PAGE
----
This wasn’t my bright idea!
Updated: Aug 12, 2019
How climbing a mountain three ways in one day makes perfect sense.
None of this was my bright idea. In April 2018, Jason Smith asked me to inaugurate the Bwlch x3 Challenge with him, in a charitable endeavour which he dedicated to Headway. I was very happy to get involved. I was born in the shadow of that mountain. In my youth I’d ridden up it on a borrowed Raleigh Chopper - too young and stupid to know that you need carbon, 22 gears and lycra to ‘climb’. I have a vague memory that not all of the Chopper’s three gears were working. Elastic bands around the t-handle gear stick and seat post may - or may not - have been involved. I romped up there effortlessly, probably. And on the way down I’m pretty sure I took ‘Tommy’s Bend’ with the left brake lever striking sparks off the tarmac. I definitely got around there better than Tommy, at any rate. But that memory is four decades old, so maybe I’ve got the specifics a bit wrong.
“Any continuous path that climbs 1566 metres while finishing where it starts, has to go downhill for 1566 metres too, right! Those descents are amazing. The last one seems to go on forever.”
That was just one ascent, from the Treorchy side. Short, steep then steeper, ice cream at the viewpoint on the top. This new challenge is to get up there via all three paved routes. I’ve checked in with the world’s best cycling cartographer (@citizenfishy) who - using little more than an old toilet roll tube, a chalked line and some algorithmic SQL database queries - confirmed that this is the most unpronounceable* summit in the UK to be reached by three separate, paved and classified roads. Plus there’s ice cream. So pretty unique really.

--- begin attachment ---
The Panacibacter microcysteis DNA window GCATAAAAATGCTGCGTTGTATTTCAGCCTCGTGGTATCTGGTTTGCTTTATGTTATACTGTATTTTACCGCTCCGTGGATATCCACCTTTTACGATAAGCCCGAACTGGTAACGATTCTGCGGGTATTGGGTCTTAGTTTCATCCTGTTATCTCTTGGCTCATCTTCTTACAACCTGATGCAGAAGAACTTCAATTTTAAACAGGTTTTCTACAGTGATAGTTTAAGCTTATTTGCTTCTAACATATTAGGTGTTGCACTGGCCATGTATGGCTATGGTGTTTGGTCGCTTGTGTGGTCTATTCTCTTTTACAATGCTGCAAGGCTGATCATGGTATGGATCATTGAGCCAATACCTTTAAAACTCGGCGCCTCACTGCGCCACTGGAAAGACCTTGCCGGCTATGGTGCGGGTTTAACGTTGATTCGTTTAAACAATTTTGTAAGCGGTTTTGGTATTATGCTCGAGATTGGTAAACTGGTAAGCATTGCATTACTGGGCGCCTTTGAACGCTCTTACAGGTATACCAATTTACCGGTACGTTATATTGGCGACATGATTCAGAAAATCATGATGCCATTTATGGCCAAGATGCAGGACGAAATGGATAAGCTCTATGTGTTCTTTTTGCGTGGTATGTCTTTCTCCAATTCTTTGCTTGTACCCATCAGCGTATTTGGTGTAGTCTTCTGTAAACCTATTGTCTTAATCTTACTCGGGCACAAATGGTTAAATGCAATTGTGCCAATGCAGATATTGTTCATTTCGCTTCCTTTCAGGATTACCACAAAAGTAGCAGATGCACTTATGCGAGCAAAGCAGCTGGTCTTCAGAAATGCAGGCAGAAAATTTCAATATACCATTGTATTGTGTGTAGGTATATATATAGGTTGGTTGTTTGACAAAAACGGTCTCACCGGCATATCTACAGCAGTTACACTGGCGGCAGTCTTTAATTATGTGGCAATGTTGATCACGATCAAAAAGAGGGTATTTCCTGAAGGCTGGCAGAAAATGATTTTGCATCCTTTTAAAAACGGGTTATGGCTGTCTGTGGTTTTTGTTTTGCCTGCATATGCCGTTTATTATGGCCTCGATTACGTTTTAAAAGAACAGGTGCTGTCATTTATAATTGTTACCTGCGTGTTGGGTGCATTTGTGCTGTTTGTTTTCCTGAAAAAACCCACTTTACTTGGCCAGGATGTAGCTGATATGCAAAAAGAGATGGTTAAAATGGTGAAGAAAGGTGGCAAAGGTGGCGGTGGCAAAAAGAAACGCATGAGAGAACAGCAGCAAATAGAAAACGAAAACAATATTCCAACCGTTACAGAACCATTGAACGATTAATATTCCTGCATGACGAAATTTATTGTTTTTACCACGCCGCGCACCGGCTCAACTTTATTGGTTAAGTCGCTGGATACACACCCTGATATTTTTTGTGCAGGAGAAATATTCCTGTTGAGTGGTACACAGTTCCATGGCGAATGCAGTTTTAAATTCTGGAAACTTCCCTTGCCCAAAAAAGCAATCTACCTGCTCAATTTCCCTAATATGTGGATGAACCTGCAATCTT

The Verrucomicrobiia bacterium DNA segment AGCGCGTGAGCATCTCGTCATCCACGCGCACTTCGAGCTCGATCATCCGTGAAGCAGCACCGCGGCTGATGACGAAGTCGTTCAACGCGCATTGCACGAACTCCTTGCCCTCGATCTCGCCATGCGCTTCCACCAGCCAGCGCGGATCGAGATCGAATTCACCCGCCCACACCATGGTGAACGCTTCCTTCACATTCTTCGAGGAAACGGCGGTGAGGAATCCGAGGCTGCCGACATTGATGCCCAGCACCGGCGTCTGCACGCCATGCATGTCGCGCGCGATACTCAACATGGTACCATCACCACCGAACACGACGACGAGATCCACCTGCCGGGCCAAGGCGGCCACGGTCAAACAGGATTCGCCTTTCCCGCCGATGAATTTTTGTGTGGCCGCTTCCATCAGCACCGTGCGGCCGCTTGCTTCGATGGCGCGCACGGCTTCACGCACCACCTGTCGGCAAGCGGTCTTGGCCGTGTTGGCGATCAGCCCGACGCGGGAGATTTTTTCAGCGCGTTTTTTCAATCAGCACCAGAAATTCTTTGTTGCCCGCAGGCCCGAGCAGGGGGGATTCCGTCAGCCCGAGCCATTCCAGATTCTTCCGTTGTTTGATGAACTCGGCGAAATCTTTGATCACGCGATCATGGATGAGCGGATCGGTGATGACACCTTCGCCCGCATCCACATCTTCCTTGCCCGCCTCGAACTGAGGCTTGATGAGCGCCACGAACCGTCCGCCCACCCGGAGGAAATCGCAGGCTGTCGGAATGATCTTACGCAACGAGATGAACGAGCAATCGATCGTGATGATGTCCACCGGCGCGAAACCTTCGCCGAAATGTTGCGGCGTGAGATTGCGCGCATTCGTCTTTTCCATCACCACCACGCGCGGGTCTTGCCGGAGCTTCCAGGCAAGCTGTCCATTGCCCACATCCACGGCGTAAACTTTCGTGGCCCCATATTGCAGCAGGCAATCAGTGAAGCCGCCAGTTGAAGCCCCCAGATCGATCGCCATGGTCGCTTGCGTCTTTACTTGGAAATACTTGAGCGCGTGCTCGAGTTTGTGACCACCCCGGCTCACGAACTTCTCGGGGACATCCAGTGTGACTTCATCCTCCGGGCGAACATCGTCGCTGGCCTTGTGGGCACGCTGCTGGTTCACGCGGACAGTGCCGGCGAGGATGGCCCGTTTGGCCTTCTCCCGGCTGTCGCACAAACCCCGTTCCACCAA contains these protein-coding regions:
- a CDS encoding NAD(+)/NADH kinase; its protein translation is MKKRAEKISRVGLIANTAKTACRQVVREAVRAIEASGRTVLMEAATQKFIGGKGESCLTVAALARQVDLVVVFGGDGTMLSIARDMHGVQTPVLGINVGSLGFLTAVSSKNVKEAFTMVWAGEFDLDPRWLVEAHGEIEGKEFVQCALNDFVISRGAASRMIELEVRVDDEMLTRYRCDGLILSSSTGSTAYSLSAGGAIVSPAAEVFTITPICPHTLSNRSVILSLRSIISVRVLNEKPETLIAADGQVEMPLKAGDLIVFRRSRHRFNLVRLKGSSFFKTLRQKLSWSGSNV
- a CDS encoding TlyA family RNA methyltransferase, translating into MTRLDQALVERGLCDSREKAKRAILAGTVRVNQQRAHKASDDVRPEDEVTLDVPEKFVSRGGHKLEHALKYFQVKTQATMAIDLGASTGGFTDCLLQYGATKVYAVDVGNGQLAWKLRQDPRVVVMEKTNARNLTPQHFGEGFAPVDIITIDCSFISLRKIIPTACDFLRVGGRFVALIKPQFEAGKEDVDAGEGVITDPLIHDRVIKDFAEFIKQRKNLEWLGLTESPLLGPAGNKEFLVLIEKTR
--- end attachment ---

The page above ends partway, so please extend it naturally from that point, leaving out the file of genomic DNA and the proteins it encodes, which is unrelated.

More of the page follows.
‘Inaugurate’ is a fancy word that turns out to mean ‘be towed up’ because, frankly, that’s what Jason and the others mostly did for me that day. And they have my immense and lasting gratitude. Armed with the jazzy bike, lycra, 22 gears and exactly zero elastic bands - cos I wasn’t about to make those mistakes again - I covered the 85km, climbed the 1566 vertical metres, and summited three times. I should also highlight that what goes up must come down. Any continuous path that climbs 1566 metres, while finishing where it starts, has to go downhill for 1566 metres too! Those descents are amazing. The last one seems to go on forever.
So why are we going back to do it all again? In one word, homelessness. How is it that one of the richest countries in the world can allow so many people to be excluded, overlooked and left behind? If you’re tired of hearing nothing but excuses: if you cringe as you listen to someone who’s clearly been given every chance in the world, spout meaningless charitable platitudes while denying so many others any chances at all, then this challenge is for you too.
Llamau is a Welsh charity that works with the young and vulnerable, sensitively intervening in the complex business that we call ‘living a life’ to head off homelessness. We’ve seen first hand the amazing work that they do. So we’re adding Llamau as beneficiaries of the challenge.
You can ride the Bwlch x3 any time you want - there’s a Strava leaderboard and everything! When you do it, please think about giving some money to Headway and Llamau - one or both. Or, join one of the organised rides that we’ll put on from time to time. You won’t be left behind either - my promise.
Hope to see you on the road.
* Just so you know, ‘w’ is a vowel in Welsh, pronounced as ‘oo’ would be in English. And the ‘ch’ sounds like that in the Scottish ‘loch’ - ‘Boolch’